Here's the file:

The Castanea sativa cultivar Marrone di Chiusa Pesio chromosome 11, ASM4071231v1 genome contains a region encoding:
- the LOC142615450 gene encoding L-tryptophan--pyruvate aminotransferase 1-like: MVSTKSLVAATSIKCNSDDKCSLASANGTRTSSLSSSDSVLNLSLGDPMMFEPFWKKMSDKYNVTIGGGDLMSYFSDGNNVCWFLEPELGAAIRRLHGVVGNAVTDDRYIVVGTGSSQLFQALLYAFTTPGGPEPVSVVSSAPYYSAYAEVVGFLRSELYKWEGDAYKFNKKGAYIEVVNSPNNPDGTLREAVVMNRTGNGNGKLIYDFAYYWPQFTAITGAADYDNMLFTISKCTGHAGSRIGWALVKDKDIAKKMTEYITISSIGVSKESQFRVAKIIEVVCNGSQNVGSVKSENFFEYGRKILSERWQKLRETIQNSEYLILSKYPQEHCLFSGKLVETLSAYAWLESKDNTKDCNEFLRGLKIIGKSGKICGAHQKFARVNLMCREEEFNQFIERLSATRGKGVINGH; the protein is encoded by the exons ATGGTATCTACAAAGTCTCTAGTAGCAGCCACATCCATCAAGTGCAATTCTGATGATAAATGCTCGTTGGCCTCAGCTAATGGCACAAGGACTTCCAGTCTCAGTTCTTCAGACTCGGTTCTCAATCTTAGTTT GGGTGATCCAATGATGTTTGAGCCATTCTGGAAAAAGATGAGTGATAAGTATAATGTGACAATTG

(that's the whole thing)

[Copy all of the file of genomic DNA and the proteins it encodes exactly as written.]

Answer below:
The Castanea sativa cultivar Marrone di Chiusa Pesio chromosome 11, ASM4071231v1 genome contains a region encoding:
- the LOC142615450 gene encoding L-tryptophan--pyruvate aminotransferase 1-like: MVSTKSLVAATSIKCNSDDKCSLASANGTRTSSLSSSDSVLNLSLGDPMMFEPFWKKMSDKYNVTIGGGDLMSYFSDGNNVCWFLEPELGAAIRRLHGVVGNAVTDDRYIVVGTGSSQLFQALLYAFTTPGGPEPVSVVSSAPYYSAYAEVVGFLRSELYKWEGDAYKFNKKGAYIEVVNSPNNPDGTLREAVVMNRTGNGNGKLIYDFAYYWPQFTAITGAADYDNMLFTISKCTGHAGSRIGWALVKDKDIAKKMTEYITISSIGVSKESQFRVAKIIEVVCNGSQNVGSVKSENFFEYGRKILSERWQKLRETIQNSEYLILSKYPQEHCLFSGKLVETLSAYAWLESKDNTKDCNEFLRGLKIIGKSGKICGAHQKFARVNLMCREEEFNQFIERLSATRGKGVINGH; the protein is encoded by the exons ATGGTATCTACAAAGTCTCTAGTAGCAGCCACATCCATCAAGTGCAATTCTGATGATAAATGCTCGTTGGCCTCAGCTAATGGCACAAGGACTTCCAGTCTCAGTTCTTCAGACTCGGTTCTCAATCTTAGTTT GGGTGATCCAATGATGTTTGAGCCATTCTGGAAAAAGATGAGTGATAAGTATAATGTGACAATTG